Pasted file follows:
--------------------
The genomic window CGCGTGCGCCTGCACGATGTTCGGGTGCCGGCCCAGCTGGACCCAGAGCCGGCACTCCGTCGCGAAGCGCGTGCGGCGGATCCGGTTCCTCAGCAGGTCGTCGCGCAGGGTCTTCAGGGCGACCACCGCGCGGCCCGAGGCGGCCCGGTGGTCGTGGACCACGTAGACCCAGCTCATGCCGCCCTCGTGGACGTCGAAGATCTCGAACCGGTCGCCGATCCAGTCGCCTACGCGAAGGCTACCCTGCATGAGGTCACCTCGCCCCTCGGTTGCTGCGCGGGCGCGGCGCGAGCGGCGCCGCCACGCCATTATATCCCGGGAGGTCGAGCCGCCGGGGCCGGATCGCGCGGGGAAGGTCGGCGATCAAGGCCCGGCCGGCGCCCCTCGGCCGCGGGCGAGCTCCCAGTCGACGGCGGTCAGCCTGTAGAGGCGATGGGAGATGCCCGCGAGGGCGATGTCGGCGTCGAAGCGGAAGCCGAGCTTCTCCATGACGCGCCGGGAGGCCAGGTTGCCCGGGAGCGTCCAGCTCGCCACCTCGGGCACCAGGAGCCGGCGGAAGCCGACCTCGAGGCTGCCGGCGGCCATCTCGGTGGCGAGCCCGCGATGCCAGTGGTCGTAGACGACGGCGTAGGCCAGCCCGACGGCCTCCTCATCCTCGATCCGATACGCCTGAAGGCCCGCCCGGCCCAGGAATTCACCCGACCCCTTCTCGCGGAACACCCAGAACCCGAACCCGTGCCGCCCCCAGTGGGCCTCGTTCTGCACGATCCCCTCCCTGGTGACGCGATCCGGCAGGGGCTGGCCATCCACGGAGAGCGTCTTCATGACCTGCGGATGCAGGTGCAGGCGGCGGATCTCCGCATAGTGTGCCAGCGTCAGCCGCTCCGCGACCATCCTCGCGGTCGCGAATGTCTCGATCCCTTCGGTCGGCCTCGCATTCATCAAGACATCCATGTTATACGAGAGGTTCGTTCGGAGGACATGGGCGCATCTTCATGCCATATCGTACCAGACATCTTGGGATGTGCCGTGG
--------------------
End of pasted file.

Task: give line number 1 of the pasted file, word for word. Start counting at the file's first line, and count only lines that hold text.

The genomic window CGCGTGCGCCTGCACGATGTTCGGGTGCCGGCCCAGCTGGACCCAGAGCCGGCACTCCGTCGCGAAGCGCGTGCGGCGGATCCGGTTCCTCAGCAGGTCGTCGCGCAGGGTCTTCAGGGCGACCACCGCGCGGCCCGAGGCGGCCCGGTGGTCGTGGACCACGTAGACCCAGCTCATGCCGCCCTCGTGGACGTCGAAGATCTCGAACCGGTCGCCGATCCAGTCGCCTACGCGAAGGCTACCCTGCATGAGGTCACCTCGCCCCTCGGTTGCTGCGCGGGCGCGGCGCGAGCGGCGCCGCCACGCCATTATATCCCGGGAGGTCGAGCCGCCGGGGCCGGATCGCGCGGGGAAGGTCGGCGATCAAGGCCCGGCCGGCGCCCCTCGGCCGCGGGCGAGCTCCCAGTCGACGGCGGTCAGCCTGTAGAGGCGATGGGAGATGCCCGCGAGGGCGATGTCGGCGTCGAAGCGGAAGCCGAGCTTCTCCATGACGCGCCGGGAGGCCAGGTTGCCCGGGAGCGTCCAGCTCGCCACCTCGGGCACCAGGAGCCGGCGGAAGCCGACCTCGAGGCTGCCGGCGGCCATCTCGGTGGCGAGCCCGCGATGCCAGTGGTCGTAGACGACGGCGTAGGCCAGCCCGACGGCCTCCTCATCCTCGATCCGATACGCCTGAAGGCCCGCCCGGCCCAGGAATTCACCCGACCCCTTCTCGCGGAACACCCAGAACCCGAACCCGTGCCGCCCCCAGTGGGCCTCGTTCTGCACGATCCCCTCCCTGGTGACGCGATCCGGCAGGGGCTGGCCATCCACGGAGAGCGTCTTCATGACCTGCGGATGCAGGTGCAGGCGGCGGATCTCCGCATAGTGTGCCAGCGTCAGCCGCTCCGCGACCATCCTCGCGGTCGCGAATGTCTCGATCCCTTCGGTCGGCCTCGCATTCATCAAGACATCCATGTTATACGAGAGGTTCGTTCGGAGGACATGGGCGCATCTTCATGCCATATCGTACCAGACATCTTGGGATGTGCCGTGG